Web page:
Cabernet sauvignon is a full-bodied, acidic wine made from the international red wine grape variety of the same name. It has strong tannins that mellow with age. Cabernet sauvignon wines are high in alcohol, usually in the 13–14 percent range. Due to its large production volume, cabernet is often readily available and inexpensive, which further fuels its popularity.
The cabernet sauvignon grape is a hybrid grape, originally formed by the crossing of cabernet franc (a red grape) and sauvignon blanc (a white grape).
Cabernet sauvignon wines come in single varietals (made of 100 percent cabernet sauvignon grapes) and blends. Cabernet grapes are a powerful presence in blends and are frequently blended with other strong, complementary grapes.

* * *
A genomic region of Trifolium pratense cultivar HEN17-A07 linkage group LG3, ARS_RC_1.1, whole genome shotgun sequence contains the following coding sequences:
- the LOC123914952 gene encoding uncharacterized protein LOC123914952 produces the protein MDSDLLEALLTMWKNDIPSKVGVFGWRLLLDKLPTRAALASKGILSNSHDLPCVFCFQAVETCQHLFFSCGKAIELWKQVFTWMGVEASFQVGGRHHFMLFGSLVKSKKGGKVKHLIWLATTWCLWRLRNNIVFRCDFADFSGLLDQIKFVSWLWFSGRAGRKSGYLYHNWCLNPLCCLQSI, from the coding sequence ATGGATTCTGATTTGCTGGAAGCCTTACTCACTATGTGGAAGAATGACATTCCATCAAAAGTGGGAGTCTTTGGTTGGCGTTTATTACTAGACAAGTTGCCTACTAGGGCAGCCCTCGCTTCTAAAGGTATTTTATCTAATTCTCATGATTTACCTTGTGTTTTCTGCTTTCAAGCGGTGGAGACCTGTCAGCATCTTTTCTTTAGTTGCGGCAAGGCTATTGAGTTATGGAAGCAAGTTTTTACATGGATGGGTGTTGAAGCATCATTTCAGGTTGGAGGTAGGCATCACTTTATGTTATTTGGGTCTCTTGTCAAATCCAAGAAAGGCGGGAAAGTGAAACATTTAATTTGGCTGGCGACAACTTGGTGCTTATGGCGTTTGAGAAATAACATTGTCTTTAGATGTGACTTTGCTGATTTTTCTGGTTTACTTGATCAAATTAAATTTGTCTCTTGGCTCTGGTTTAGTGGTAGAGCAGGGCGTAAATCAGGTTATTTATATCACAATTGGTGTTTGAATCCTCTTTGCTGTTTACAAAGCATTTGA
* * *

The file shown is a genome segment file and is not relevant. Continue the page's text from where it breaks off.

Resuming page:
What Are the Characteristics of the Cabernet Sauvignon Grape?
The cabernet grape varietal has three distinct features:
- Small and sturdy. Despite its small size, cabernet is quite sturdy: it grows well nearly everywhere, regardless of climate. The grape can also survive nearly all weather conditions, diseases, and insect infestations, making it invaluable to winemakers.
- Great for barrel aging. Cabernet is unusual for its ability to blend well with oak, both in fermentation and barrel aging. This is partly what facilities the great aging that Cabernet is famous for, with oak barrels mellowing the tannins and imparting new flavors and aromas.
- Thick and tannic. Cabernet grapes have thick, black skins, which are packed with tannis. Cabernet also takes its time ripening on the vine, and is less fussy when it comes to picking.
What Does Cabernet Sauvignon Taste Like?
Cabernet sauvignon is famous for its “green bell pepper” flavor, which comes from a compound called pyrazine. But cabernet also features other distinct flavors. On the nose, cabernet is quite bright, which tones down fruit flavors and overly sweet notes. Common cabernet sauvignon aromas and flavors include:
- Crème de cassis
- Black cherries
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